ST. CLOUD -- An amendment to a plan to lease space for the Tech High School gymnastics team caused a heated debate and divided the school board at their meeting Wednesday night.

The letter of intent is not binding, however, it does outline terms that are acceptable to the possible tenant -- in this case -- District 742. The lease, with the St. Cloud School of Dance, would be $8,760 a month for each "month of occupancy", which will be around seven months a year for a grand total of $61,320 a year.

Before the board voted on the letter of intent, member Bruce Hentges brought forward an amendment to the motion to approve the letter of intent. His amendment would have required the district to commit any contingency funds left over once the new Tech High School is finished, to be used for building a gymnastics space.

"Let me try to amend the motion, to include a commitment by this board, to use any contingency funds that remain once the Tech building project is finished, in support of adding a gymnastics gym, to the new Tech High School."

Hentges' amendment sparked an immediate debate. Board Chair Al Dahlgren took issue with voting on such a commitment lacking a full board (member Jerry Von Korff was not present) and committing a future board to an action they may be unable to support when the time comes.

"I have a real issue with issuing a directive to a future board. I don't think this board has the right to bind a new board, which it will be by the time the construction [of the new Tech High School] is done, to a specific outcome."

Member Bruce Mohs supported Dalghren's stand. Saying since three members, including himself, would not be a part of the board starting in January, they shouldn't make a decision about what to do with the leftover funds.

Hentges responded saying they "make decisions that bind future boards all the time" and added, the next board could change these plans if they wanted to. He said the amended motion would show the community and program the district supports them.

"This shows a direction to the community, shows a direction to the program, to a group of students, where this board intends to go. For the last three years, we've kicked this issue down the road and haven't taken any action on it."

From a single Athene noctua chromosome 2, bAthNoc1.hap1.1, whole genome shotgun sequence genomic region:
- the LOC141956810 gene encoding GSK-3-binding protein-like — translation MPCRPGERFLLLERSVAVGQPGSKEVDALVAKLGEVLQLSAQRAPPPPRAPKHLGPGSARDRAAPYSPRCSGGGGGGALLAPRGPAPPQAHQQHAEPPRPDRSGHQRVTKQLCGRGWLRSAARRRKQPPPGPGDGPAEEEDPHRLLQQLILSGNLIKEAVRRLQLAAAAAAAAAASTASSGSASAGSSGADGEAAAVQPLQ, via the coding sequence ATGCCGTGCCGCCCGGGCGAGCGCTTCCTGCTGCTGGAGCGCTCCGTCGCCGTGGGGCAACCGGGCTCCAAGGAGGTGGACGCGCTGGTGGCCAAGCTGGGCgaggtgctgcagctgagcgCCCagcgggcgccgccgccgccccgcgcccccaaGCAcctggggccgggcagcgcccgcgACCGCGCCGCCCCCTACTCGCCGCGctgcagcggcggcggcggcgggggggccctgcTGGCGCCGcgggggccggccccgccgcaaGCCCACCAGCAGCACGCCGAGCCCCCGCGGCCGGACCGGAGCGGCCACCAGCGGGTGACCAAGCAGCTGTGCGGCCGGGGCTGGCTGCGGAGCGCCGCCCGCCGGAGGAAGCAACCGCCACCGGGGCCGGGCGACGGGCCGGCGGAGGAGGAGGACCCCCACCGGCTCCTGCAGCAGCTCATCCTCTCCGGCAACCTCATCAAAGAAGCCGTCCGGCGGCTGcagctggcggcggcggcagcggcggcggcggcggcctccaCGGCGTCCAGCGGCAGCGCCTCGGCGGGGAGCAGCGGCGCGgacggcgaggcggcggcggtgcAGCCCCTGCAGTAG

Board Member Monica Segura-Schwartz, who made the original motion to approve the letter of intent, thought it was inappropriate to amend it to include the commitment of contingency funds.

"[We shouldn't make] a decision about contingency money at this moment, tied to the lease agreement we have. They're two separate issues, and should not be tied to the same motion."

The debate on whether the amendment was appropriate or not continued for some time. Finally, Hentges withdrew his amendment, saying he didn't want to cause a roadblock.

The board then voted on the original motion, to pass the letter of intent without the commitment of contingency funds for a new gymnastics space. However, the vote divided the board, with members Hentges, Shannon Haws and Jeff Pollreis voting against the letter of intent without the commitment of unused contingency dollars.

Dahlgren, Mohs and Segura-Schwartz voted in favor of the letter of intent in its original form. The letter of intent will come before the board again, at their September meeting.

The future of the program has come under some distress since the original plans for the new Tech High School did not include a dedicated space for the gymnastics team.

In March, the architect revealed they had updated the designs of the new high school to make it easier for future changes. However, at the cost for a new gym was still estimated at $2-3 million at that time.

In total, over 600 girls are in the gymnastics program, ranging from kindergarten through 12th grade.

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